It was still fast though and there is a promising looking track off to the right which needs some investigation. At the gate I was originally supposed to head straight down but a memory was dredged up from somewhere and I realised we normally head off left. Along and down another fun and rocky track which I really like. It finally pops out at a road and I have to get the map out to check how to get back on plan.

A grassy roll down a bridleway which eventually seems to go through someones garden, it felt a bit wrong riding my bike effectively on someones lawn, especially as I was now on a footpath I walked that short section. Productive greenhouse they had!

I kept checking the map going through Oxenhope and at one of the checks I finally noticed the name of the hill I was about to head over..."Stairs Hill"....that means I'm about to climb "Stairs Lane" oh feck. Not a sight for sore legs I can tell you:

I was in fail mode before I even got to it, convinced it was going to be one long push once the tarmac ran out...Bottom third or so was quite loose and I CBA'd fighting it but it also didn't take me long to get bored with pushing. The upper two thirds while still steep were mainly dry cobbles so I trundled up in diesel truck mode and managed to clear most of it.

I realised that whilst my legs hadn't livened up they hadn't actually gotten much worse either, steady effort was fine short hard efforts were not. Back up into the wind and a rather nice track across the top then a fast, eye watering, descent off the other side.

I was getting pretty close to Hebden again, one more steady climb then I could roll back into town. I thought I would roll straight onto Crimsworth Dean, dive down the little fun bridleway at Hardcastle Crags then back to the car.

However, I arrived at the turn off for the bridleway over to New Laithe moor and decided I wasn't ready to go back quite yet. I would head over to New Laithe moor then roll down the long fast fireroad, then the Hardcastle Crags bridleway back into town. A bit more descending payback I thought so off I headed.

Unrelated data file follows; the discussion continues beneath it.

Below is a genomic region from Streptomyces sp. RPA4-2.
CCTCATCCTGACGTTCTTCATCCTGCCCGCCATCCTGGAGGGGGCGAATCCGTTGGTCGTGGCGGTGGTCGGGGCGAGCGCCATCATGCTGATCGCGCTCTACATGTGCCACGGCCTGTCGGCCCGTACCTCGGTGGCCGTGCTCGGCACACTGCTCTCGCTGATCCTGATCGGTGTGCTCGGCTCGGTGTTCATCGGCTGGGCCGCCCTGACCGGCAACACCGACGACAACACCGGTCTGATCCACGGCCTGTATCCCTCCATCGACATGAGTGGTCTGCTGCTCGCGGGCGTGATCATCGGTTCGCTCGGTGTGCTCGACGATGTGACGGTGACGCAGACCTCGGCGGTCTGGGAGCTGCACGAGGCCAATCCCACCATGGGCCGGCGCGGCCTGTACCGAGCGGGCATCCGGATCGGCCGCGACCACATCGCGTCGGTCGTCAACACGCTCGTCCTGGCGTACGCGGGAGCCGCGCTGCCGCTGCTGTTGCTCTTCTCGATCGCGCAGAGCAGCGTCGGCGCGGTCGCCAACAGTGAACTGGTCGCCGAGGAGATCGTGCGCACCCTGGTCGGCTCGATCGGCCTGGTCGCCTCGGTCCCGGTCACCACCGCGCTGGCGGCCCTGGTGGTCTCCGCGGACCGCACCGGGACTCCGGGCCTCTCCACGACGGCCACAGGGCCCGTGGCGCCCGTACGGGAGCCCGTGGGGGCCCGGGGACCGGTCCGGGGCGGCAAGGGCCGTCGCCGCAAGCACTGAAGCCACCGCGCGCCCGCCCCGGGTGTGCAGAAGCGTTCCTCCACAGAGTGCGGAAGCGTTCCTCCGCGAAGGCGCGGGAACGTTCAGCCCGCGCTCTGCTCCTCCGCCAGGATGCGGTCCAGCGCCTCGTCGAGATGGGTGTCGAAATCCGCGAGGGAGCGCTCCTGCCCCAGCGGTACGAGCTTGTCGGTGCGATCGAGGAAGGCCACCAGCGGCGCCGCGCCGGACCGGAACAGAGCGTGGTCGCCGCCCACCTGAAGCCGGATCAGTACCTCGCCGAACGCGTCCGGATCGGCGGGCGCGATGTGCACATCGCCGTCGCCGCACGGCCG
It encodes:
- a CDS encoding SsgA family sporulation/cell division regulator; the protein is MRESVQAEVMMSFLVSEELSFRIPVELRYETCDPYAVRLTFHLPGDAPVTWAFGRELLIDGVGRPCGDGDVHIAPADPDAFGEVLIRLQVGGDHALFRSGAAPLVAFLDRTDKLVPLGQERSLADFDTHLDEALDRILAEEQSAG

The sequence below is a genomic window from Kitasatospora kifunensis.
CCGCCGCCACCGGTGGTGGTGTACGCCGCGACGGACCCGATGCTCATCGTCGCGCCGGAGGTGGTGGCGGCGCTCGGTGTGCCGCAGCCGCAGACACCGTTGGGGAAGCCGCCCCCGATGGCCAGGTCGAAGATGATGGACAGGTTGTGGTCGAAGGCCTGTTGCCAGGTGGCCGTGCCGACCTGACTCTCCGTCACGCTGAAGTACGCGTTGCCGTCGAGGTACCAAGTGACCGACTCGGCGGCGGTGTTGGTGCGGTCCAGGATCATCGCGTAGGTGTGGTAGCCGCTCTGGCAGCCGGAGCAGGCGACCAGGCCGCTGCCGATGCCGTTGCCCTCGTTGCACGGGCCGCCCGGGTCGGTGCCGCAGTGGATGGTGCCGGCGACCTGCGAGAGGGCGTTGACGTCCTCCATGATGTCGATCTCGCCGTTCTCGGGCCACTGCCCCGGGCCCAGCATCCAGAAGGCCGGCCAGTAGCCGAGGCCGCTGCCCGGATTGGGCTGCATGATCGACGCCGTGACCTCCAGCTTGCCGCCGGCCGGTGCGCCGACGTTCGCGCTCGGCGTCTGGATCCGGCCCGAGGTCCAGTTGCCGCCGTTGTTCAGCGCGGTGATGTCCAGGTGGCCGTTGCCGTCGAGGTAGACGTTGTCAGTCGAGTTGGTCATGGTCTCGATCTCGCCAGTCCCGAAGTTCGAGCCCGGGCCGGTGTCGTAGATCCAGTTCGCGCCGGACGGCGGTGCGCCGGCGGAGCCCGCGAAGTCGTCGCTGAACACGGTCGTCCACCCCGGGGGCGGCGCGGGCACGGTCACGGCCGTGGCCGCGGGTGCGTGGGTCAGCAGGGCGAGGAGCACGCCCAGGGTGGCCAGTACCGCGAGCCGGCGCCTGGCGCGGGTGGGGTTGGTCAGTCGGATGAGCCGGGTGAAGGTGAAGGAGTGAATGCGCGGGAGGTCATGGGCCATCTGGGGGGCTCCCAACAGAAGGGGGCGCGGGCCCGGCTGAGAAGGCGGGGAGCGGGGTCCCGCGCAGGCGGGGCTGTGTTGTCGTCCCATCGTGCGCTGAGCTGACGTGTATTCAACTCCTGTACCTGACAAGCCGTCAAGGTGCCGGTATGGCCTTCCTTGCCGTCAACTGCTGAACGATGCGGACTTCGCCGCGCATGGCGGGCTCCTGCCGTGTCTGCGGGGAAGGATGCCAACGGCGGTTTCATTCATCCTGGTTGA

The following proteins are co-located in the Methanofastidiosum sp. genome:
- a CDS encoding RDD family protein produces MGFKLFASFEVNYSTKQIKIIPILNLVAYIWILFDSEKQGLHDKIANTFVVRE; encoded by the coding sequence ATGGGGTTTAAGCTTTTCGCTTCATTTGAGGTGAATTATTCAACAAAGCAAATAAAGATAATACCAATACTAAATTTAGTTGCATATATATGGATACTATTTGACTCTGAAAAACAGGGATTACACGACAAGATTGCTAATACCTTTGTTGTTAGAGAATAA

Another nice stretch of bridleway which I haven't been on for a long time, through a field of cows and onto the wide track at New Laithe moor. I again decided I wasn't ready to go back to the headed on towards the Gorple reservoirs. I knew the tracks well and they were steady riding, apart from the headwind, it was a bit of a grind for a while. It would also mean I could finish the ride with the descent from Jack's Bridge.

I soon pop out at the turnoff for the Pennine Bridleway past the Gorple reservoirs. I did have a big moment of indecision but sense prevailed and I decided not to head up over Widdop, if it had been less of a pig of a climb I may have done. Average speed had climbed up a little to 7.3.

I continued trundling past the reservoirs and up and over Heptonstall Moor. Finally, as I turned towards Colden I got a tailwind. A fast, easy ride down through Colden towards Jack's Bridge and the final descent of the day. This made me laugh:

I hate to think what has tried to get down there as the tarmac runs out quickly and it becomes a narrow track for a while, with a drop to the left. A Smart Car might be able to make it, just. Its a fast descent to finish on and I only had to slow for walkers twice on the whole thing. It was a great way to finish the ride and I was buzzing at the bottom and wondering if I really should have headed back to the car.

Then I just had to remember where I parked my car in Hebden Bridge. I stopped behind a bus at some traffic lights, then realised as a policeman cycled past me that the bus was parked. I got the map out to make it look deliberate....

A quick hose off of bike and a wander around Hebden Bridge before setting off home.

A final total of 30.02 miles and 3:45 of riding time (faff time not recorded!). After the fast riding from Heptonstall the average speed had crept up to 7.9 mph, amazing what a tailwind can do.


  1. I love reading about your rides.
    I've still got a link from your Lakes rides months ago I keep meaning to do; but never seem to get around to.

  2. just going off and exploring with map in hand-i'm well impressed that you do these rides on your own.
    ....come clean, what was your faff time? ;)

  3. I don't know, at least two hours, probably more. I can't seem to get the figure out of the Garmin?

    I've realised map checks and strangely gates add a lot of time on (and me just faffing too).